Gifts for Dad ➔

Dear special needs mom,

I want you to know that I see you.

I see you running your child to therapy when your friends are running their kids to Little League.

I see you slipping out the of conversation when your friends are all chiming in about milestones and test grades.

I see you juggling appointments and meetings, always making sure you do the best for your child.

I see you sitting at your computer for hours researching what your child needs.

I see you cringe when people whine about the petty things that pale in comparison to your day.

I see you spread thin, but still going the extra mile for your family, and managing to do it with a smile.

I see you digging for depths of strength you never dreamed you had.

I see you showing appreciation to the teachers, therapists and medical professionals who serve your child with you.

I see you reluctantly rising early in the morning to do it all again after another chaotic night.

I see you when you’re hanging on to the end of your rope for dear life.

I know you feel invisible, like nobody notices any of it. But I want you to know I notice you. I see you in the trenches, relentlessly pushing onward. I see you keep choosing to do everything in your power to give your child the best possible care at home, in school, at therapy, and the doctor. What you’re doing matters. It’s worth it. On those days when you wonder if you can do it another minute, I want you to know that I see you. I want you to know that you’re beautiful. I want you to know that it’s worth it. I want you to know that you aren’t alone. I want you to know that love is what matters most, and that you have that nailed.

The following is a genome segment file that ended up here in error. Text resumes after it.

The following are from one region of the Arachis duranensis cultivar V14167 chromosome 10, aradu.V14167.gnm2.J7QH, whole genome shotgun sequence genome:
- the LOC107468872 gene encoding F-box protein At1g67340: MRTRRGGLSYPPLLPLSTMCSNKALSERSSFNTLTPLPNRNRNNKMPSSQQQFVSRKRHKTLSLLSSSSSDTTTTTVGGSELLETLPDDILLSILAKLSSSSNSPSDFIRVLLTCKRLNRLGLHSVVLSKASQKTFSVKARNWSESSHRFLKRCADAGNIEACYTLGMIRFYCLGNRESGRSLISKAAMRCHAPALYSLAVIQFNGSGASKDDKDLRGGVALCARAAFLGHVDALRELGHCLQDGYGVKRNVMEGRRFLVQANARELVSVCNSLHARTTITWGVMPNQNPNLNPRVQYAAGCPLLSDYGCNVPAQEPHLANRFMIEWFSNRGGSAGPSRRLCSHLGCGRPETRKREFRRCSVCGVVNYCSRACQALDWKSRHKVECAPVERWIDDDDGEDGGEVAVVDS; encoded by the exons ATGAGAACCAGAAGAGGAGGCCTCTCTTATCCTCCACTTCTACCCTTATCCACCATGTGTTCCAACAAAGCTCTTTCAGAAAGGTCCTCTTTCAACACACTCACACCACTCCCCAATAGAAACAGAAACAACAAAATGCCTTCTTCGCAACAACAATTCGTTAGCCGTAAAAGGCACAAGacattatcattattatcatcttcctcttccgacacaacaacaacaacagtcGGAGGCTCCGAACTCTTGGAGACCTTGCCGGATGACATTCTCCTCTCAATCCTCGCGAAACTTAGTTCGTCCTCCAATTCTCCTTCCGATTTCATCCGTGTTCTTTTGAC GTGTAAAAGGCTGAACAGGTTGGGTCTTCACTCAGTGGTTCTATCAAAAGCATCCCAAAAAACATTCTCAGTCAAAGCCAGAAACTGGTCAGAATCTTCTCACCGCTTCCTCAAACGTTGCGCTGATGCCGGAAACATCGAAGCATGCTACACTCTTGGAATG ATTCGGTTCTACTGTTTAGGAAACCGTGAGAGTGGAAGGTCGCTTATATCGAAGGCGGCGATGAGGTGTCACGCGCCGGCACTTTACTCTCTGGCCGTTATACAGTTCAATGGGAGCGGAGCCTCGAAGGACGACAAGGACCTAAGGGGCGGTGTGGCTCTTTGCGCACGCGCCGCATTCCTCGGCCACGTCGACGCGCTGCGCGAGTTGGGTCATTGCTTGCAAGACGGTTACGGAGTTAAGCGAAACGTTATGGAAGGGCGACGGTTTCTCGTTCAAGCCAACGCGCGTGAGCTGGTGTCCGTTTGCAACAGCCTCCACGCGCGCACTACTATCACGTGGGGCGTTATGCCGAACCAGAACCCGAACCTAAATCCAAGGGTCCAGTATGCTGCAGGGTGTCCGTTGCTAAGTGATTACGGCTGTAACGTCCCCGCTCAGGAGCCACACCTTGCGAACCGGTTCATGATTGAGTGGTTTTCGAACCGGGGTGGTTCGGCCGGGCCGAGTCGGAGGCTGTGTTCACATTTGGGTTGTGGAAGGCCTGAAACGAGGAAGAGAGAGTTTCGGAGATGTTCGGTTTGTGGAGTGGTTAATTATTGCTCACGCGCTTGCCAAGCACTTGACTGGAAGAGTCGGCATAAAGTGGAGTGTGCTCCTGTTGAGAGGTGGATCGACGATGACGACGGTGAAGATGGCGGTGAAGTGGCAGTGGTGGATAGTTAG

And on those days when you have breakthroughs, those times when the hard work pays off and success is yours to cherish, I see you then, too, and I am proud of you.

Whichever day today is, you’re worthy, you’re good, and I see you.

This article originally appeared on Alethea Jo, Writer

Alethea Mshar

Alethea Mshar is a mother of four children; an adult child who passed away of a drug overdose, one typical daughter and two sons who have Down syndrome, one of whom has autism spectrum disorder and complex medical needs. She has written "What Can I Do To Help", a guide to stepping into the gap when someone you know has a child diagnosed with cancer, which is available on Amazon, and is publishing a memoir titled, "Hope Deferred". She can be found on Twitter as leemshar, and blogs for The Mighty HuffPost as Alethea Mshar, as well as her own blog, Ben's Writing Running Mom on https://benswritingrunningmom.wordpress.com/. She is also on Facebook as Alethea Mshar, The Writing, Running Mom.

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